'West Beirut': Coming of age in a time of war
September 22, 1999
NEW YORK (CNN) -- It's 1975, bell-bottoms are flaring, Abba is blaring -- it basically looks like "Saturday Night Fever" in Lebanon. But the teen-agers at the center of Ziad Doueiri's film, "West Beirut," are coming of age during the beginning of a civil war that would ravage their country for 15 years.
The 36-year-old writer-director says the film is essentially autobiographical. "When the war started," Doueiri says, "it took about a year and a half to two years -- actually, it took up until the death of one of my cousins, who was shot by a sniper -- for us to start realizing that this thing is serious."
Doueiri says he left Beirut in 1983 on a "one-way ticket." He traveled to California, where he studied film at San Diego State. Eventually, he connected with Quentin Tarantino, who gave him a job as a cameraman in some of his films, including "Reservoir Dogs" (1992) and "Pulp Fiction" (1994).
A few years later, Doueiri was ready to stake his own claim with the Arabic-language "West Beirut." With financial backing from France, Belgium and Norway, he returned to Lebanon to shoot on location. His first task: Finding actors among the locals.
While he entertained the thought of casting his kid brother Rami as the lead (Tarek), Doueiri didn't want to be accused of nepotism, so he had a "huge" casting call. But he kept coming back to his 16-year-old brother. Doueiri says Rami had the right demeanor, a nonchalance about life, that he liked. "The role was written for him," Doueiri says.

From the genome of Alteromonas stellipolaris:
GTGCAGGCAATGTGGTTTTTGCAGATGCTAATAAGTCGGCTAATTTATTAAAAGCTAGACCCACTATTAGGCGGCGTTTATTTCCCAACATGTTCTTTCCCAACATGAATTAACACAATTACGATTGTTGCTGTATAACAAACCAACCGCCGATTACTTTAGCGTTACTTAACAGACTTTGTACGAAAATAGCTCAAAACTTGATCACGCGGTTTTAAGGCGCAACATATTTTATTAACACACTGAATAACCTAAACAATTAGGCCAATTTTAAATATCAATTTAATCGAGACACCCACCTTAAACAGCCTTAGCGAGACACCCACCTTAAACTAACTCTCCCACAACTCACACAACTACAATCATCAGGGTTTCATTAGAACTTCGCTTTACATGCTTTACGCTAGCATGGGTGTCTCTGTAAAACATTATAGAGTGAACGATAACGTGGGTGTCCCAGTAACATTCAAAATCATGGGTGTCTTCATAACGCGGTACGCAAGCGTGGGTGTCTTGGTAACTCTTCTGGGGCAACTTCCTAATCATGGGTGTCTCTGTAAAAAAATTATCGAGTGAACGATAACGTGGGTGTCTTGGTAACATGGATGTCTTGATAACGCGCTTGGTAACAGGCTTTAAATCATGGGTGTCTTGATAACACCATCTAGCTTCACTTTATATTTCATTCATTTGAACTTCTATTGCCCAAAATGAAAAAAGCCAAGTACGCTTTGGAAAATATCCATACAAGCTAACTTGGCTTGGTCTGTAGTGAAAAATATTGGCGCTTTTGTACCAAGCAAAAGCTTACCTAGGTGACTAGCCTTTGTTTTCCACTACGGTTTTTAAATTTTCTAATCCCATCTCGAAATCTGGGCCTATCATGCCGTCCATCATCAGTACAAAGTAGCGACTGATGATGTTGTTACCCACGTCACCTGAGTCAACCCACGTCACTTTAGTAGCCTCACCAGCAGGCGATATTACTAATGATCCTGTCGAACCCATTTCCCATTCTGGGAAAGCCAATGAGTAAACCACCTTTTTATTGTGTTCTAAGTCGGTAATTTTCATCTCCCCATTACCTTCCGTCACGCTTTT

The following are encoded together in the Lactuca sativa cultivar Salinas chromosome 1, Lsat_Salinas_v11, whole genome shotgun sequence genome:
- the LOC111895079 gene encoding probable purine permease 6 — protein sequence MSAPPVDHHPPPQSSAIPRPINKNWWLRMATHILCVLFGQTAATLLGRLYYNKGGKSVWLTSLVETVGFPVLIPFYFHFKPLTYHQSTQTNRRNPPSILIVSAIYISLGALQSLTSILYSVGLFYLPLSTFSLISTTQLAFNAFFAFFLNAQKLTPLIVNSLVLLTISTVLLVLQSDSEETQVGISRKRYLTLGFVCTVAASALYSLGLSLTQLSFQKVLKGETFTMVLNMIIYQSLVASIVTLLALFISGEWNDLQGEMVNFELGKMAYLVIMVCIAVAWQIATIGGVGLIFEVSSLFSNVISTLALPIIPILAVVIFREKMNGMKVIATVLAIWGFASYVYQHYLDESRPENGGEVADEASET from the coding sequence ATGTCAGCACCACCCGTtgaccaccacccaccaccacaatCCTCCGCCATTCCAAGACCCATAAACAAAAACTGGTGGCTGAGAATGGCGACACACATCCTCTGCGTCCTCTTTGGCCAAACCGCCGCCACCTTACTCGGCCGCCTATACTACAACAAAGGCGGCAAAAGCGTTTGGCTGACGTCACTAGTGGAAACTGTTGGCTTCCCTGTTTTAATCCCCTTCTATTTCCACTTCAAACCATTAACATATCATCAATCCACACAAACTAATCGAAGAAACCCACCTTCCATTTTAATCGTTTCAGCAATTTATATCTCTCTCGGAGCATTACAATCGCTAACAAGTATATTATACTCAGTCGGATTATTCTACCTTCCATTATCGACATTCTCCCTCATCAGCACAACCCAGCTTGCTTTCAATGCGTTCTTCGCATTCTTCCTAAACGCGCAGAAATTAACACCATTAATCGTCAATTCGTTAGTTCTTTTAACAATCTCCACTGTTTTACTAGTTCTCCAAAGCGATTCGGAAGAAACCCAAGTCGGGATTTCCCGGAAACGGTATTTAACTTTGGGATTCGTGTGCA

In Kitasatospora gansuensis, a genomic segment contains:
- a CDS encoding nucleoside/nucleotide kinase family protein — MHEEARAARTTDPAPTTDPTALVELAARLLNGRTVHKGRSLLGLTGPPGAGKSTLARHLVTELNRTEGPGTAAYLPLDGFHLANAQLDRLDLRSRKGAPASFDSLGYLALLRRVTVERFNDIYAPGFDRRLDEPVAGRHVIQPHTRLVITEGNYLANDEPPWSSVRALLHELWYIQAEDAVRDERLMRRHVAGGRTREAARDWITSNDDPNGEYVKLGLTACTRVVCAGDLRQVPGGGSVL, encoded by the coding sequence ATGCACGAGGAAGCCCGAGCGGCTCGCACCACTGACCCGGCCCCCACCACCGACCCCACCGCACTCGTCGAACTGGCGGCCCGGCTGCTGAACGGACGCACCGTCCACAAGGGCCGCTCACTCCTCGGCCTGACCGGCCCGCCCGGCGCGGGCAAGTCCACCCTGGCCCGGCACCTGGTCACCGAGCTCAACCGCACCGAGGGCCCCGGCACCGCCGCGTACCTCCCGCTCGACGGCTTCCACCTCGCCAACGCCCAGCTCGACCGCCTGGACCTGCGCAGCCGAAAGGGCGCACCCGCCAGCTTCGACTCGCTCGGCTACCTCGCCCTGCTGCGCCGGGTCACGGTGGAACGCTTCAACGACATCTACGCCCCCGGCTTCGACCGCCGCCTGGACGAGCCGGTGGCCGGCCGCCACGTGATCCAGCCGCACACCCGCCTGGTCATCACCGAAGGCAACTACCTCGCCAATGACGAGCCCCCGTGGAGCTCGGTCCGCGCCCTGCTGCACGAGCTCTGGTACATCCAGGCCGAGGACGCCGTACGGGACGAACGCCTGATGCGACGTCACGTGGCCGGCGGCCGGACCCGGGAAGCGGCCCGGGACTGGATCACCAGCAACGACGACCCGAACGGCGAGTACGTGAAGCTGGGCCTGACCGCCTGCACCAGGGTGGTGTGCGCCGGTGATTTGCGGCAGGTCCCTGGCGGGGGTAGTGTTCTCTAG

The filmmaker also cast first-time actors to play Tarek's Muslim best friend, Omar, and Christian neighbor, May.
Government a help, not a hindrance
When Doueiri returned to Beirut, he expected to see the city strewn with wartime damage and destruction. But that wasn't the case. He says the city has become so built up, he actually had to destroy a street to make it authentic for the film. Doueiri did all this on what he called a "microscopic budget" of $800,000.
While Doueiri had to deal with the headaches of novice actors, budget constraints and location issues, he did not have to butt heads with the Lebanese government. Instead of hindering production, he says, officials cooperated completely and did not censor his film.
"I think they wanted to encourage artists," Doueiri says. "The Lebanese government is trying to improve its public image by saying that 'we are democratic.' They don't want to give the image that people cannot go back and express their point of views, whatever they are."
"West Beirut" has won prizes at the 1998 Cannes and Toronto film festivals. It's being released this week in the United States, where Doueiri hopes the film will find a warm reception.
"It's the first Lebanese film ever done in the States," Doueiri says, "and I hope that the word of mouth will spread quickly, giving a positive impression about the Middle East, actually -- that we're not all savages, we're not all terrorists or 'camel jockeys,' or whatever that comes with it."
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